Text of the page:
Rated of 5
by N E Watt
The Moralistic Universality of Boyne's latest publication
"The Boy in the Striped Pyjamas" was first brought to my attention by a friend who had picked it up in the local library knowing nothing about it. She thought it such an addition to the literary cannon that she advised me to read it.
The novel is set mainly in a rather famous German Nazi concentration camp, where many jews were inhumanely murdered, but also the setting takes us to Berlin.
The reader experiences the War from the perspective of a rather pompous, sometimes irritating, innocent and always somehow profoundly baffled 9-year-old boy called Bruno. We, the reader, are with him as he and his family unit make the move from Berlin to the concentration camp, where his father, The Commandant, is to be in charge.
The boy in the striped pyjamas could refer to Schmuel, a Polish Jew who Bruno befriends on an adventure. There friendship survives the separation enforced by an obtrusive wire fence. In Bruno's innocence he does not realise that Schmuel is a prisoner of the German Empire, and that he is there to be murdered.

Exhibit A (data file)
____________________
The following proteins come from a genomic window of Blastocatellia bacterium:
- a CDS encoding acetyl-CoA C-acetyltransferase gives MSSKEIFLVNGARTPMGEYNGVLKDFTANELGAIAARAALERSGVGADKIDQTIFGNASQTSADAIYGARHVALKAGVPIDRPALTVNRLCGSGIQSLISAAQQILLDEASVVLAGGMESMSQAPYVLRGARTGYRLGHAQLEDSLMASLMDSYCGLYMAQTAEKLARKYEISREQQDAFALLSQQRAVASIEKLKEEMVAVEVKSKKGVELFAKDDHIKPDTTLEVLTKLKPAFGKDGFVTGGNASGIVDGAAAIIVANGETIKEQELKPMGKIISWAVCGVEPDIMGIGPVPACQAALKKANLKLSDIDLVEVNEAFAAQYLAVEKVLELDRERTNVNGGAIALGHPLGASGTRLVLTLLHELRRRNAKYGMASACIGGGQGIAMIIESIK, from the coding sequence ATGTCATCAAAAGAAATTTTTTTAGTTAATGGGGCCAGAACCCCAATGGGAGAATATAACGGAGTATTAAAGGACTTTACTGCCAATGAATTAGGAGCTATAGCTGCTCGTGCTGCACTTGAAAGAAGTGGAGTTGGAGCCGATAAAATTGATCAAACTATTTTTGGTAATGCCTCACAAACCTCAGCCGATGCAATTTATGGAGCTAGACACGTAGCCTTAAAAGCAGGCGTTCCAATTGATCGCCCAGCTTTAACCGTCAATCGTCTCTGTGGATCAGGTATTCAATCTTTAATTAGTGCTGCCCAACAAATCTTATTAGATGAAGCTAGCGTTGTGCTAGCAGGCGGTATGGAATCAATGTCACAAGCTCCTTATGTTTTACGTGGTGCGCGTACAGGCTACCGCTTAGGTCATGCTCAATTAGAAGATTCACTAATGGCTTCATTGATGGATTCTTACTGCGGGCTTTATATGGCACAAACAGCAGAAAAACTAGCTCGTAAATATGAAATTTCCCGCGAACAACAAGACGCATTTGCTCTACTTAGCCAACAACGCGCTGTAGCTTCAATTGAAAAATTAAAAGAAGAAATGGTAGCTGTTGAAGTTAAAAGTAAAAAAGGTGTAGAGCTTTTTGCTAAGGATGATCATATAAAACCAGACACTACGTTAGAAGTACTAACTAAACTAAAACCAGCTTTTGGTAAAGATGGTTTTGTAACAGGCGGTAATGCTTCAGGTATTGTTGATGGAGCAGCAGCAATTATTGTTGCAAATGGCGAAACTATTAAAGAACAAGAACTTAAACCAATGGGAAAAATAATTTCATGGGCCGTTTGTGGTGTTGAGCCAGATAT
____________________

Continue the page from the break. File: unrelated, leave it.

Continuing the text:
A real sense of innocence and the clarity and reality it brings pervades this work. This can be seen in Bruno's lack of understanding of why a Doctor should be waiting on table for he and his family, and in the metaphor of striped pyjamas, which of course alludes to the uniforms that the Jews were forced to wear.
Fearing an imminent return to Berlin, and the loss of his friend, Bruno has one last "adventure" where he and Schmuel would finally be able to play together. Bruno breaks under the fence to play with his friends adopting the striped pyjamas also. Whilst in the camp the Nazi soldiers round up a group of men and boys, including Schmuel and Bruno and they are taken to a hut were they are gased. This is all described to us chillingly through the innocent and childish vehicle of Bruno.
I have read review after review of this book with people stating that this book is not for 9 year olds. I simply don't agree.This novel is universal. The style of this book is simple and clear for any reader. Properly taught to the young by a tutor, teacher, or willing parent this book should become an instrumental work for the children of this country, and indeed the rest of the world.
Indeed in Ireland, where division and discrimination have reigned for so many years, it is vitally important.
This novel illustrates to children and adults alike, the stupidity of war, the ignorance of discrimination, be it racism between black and white or what you will. This novel brings simplicity and an amazing clarity to achieving peace.
This work by Boyne is a universal moralistic and anti-discriminatory contribution not just to the cannon but to society; from child to adult.
This work tells us not to judge on appearances.